I sometimes think about the day I first heard about Guardians of the Galaxy all the way back in the ancient times known as 2013. In fact, if I remember correctly, my exactly line was:
“A walking tree and talking raccoon are the main characters? What the hell is this film? Lord of the Nania?”
So while my original impressions were not of the favourable kind, I’ve never been so glad to be proved wrong as Guardians of the Galaxy was easily one of my favourite films of 2014.
Like the multitudes who helped the original film storm its way to a box office of nearly $800 million worldwide; I’ve become a firm fan of the franchise; with the sequel (GOTG2) making my list for most anticipated films of 2017. But can writer-director James Gunn successfully overcome the dreaded Second Album Syndrome?
Four months after the events of the first film, the Guardians of the Galaxy find themselves on the planet Sovereign, hired by their leader Ayesha (Elizabeth Debicki) to protect some valuable batteries from a hungry space monster.
Though successful, Rocket (Sean Gunn/Bradley Cooper) takes this chance to steal some of the batteries, incurring the wrath of Ayesha and her people.
Now forced on the run, the Guardians must seek refuge, but in doing so come across a powerful individual: Ego (Kurt Russell); an ancient and mysterious being who happens to be Starlord’s father.
If it was possible to distill all the themes and plot-lines of this film into one word, it would be this:
So though he may have taken a leaf out of the Fast and Furious approach to storytelling, James Gunn nonetheless crafts a movie that really digs deep into the horrors and emotions that our characters have experienced over the course of their lives.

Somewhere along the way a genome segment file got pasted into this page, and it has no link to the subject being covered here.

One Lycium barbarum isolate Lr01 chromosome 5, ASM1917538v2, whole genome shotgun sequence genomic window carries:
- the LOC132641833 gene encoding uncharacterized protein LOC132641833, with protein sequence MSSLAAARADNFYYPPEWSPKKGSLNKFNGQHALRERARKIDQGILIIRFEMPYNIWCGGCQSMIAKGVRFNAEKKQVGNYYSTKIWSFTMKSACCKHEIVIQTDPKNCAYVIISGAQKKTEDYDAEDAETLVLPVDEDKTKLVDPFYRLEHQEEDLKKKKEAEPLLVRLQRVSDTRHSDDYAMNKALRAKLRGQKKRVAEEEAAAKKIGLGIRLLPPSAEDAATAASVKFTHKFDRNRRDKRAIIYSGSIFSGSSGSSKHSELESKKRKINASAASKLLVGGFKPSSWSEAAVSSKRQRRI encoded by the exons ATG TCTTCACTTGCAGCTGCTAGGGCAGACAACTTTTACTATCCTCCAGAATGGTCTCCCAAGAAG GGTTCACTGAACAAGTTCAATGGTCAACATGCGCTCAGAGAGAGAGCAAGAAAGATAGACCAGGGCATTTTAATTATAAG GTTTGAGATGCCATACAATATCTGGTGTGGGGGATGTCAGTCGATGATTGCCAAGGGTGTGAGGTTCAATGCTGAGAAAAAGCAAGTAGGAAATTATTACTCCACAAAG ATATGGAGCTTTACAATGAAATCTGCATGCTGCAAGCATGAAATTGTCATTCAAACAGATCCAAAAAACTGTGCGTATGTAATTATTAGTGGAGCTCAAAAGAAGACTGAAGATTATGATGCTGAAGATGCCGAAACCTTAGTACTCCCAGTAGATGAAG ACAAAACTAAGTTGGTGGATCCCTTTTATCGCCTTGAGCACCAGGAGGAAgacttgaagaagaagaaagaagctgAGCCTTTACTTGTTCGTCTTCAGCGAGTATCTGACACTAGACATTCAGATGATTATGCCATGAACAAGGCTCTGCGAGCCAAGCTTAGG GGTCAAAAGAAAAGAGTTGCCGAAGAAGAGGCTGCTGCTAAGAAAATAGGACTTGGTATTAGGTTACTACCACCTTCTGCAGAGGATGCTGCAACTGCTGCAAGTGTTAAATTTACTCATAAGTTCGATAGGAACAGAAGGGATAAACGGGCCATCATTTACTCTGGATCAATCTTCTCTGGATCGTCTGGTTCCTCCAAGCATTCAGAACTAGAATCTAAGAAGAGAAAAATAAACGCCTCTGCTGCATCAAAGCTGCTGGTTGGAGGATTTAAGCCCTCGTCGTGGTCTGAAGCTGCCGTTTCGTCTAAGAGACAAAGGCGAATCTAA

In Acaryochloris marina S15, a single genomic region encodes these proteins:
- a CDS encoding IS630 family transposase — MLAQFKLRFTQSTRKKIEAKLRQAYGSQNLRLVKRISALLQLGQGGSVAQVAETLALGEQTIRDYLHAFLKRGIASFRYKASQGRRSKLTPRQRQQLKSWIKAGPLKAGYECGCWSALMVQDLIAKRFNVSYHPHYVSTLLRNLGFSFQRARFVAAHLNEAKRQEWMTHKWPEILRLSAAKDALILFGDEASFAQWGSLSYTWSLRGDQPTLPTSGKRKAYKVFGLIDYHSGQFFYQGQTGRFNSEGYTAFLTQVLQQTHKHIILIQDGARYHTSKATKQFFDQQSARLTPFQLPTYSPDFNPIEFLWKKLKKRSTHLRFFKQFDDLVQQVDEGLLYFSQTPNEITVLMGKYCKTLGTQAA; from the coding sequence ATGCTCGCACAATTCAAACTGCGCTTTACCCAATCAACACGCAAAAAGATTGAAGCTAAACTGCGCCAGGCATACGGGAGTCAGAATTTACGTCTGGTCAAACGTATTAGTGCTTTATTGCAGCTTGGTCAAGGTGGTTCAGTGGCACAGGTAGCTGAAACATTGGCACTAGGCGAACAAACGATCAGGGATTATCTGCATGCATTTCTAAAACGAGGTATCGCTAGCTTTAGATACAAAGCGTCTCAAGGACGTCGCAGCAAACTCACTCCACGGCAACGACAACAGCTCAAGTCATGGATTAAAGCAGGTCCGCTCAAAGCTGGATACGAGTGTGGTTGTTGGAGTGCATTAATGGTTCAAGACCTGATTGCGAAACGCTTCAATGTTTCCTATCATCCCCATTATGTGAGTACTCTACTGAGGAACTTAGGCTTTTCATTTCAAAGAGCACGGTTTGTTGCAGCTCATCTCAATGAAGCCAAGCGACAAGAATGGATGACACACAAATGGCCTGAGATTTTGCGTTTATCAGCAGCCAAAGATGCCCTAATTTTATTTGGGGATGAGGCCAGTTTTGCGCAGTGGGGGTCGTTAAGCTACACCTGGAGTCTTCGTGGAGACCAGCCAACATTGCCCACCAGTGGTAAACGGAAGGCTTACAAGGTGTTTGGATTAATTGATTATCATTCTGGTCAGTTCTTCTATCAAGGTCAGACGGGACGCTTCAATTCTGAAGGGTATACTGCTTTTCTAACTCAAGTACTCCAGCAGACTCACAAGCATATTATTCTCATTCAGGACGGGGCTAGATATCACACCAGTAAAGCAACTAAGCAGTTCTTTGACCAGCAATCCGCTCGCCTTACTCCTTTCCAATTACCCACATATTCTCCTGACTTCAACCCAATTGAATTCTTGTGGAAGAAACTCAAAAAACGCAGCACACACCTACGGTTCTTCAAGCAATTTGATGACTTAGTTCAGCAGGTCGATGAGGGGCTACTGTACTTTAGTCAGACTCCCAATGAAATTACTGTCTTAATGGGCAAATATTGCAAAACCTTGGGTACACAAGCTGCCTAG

The upheaval Starlord (Chris Pratt) must weather when realising he is not alone in the universe; the pain Drax (Dave Bautista) must endure when reminiscing of his wife and daughter; and the never-ending sibling jealously between Gamora (Zoe Saldana) and Nebula (Karen Gillan) are just a few examples of how intimate the character development can sometimes get.
Though I may be giving the impression that GOTG2 approaches Empire Strikes Back levels of sequel darkness, nothing could be further from the truth. Bouncing around a variety of colourful locales, GOTG2 has more hilarity stuffed into it than a 2017 White House Press Briefing.
If anything, there’s a sense that that this film has too many jokes throughout its 130 minute running time. While this might sound slightly oxymoronic, like a bad blowjob or a good Transformers movie; there are nonetheless several moments of heightened emotion that are simply tossed aside in the pursuit of a farcical payoff.
But standing out above all else is hands down Baby Groot (Vin Diesel… Though God only knows why). Easily the star of GOTG2, I might as well just have pre-recorded my “Awwwwww’s” just to save time. And if you have kids, I suggest you get ready to dig deep for the endless requests for toys.
Regardless of the good, it’s hard to get away from the fact that much of GOTG2 is merely a repetition dialled up to eleven. 80s Flashback? Check. A selection of 70s and 80s pop hits? Check. The villain hunts for an all powerful energy force? Check. Disparate characters come together to stage a prison break? Check.
Not to mention there are a few baffling plot moments. While a number can be put down to a desire for comedy, others are clearly for plot convenience. One good example being a character shooting the living shit out of someone, and yet literally ten seconds later decides to save them. What changes in those ten seconds, I have no idea.
In addition, part of the joy of the original GOTG was the interplay between all of the Guardian members. But here they are split apart for large chunks of the film. While not devastating, structurally it does feel like an odd choice. After all, what’s the point of an ensemble film if the characters don’t get to be together?
While nowhere near as original or fresh as back in 2014, GOTG2 is still a rollicking fun ride with lovable characters; as well as another solidly entertaining entry into the Marvel Cinematic Universe.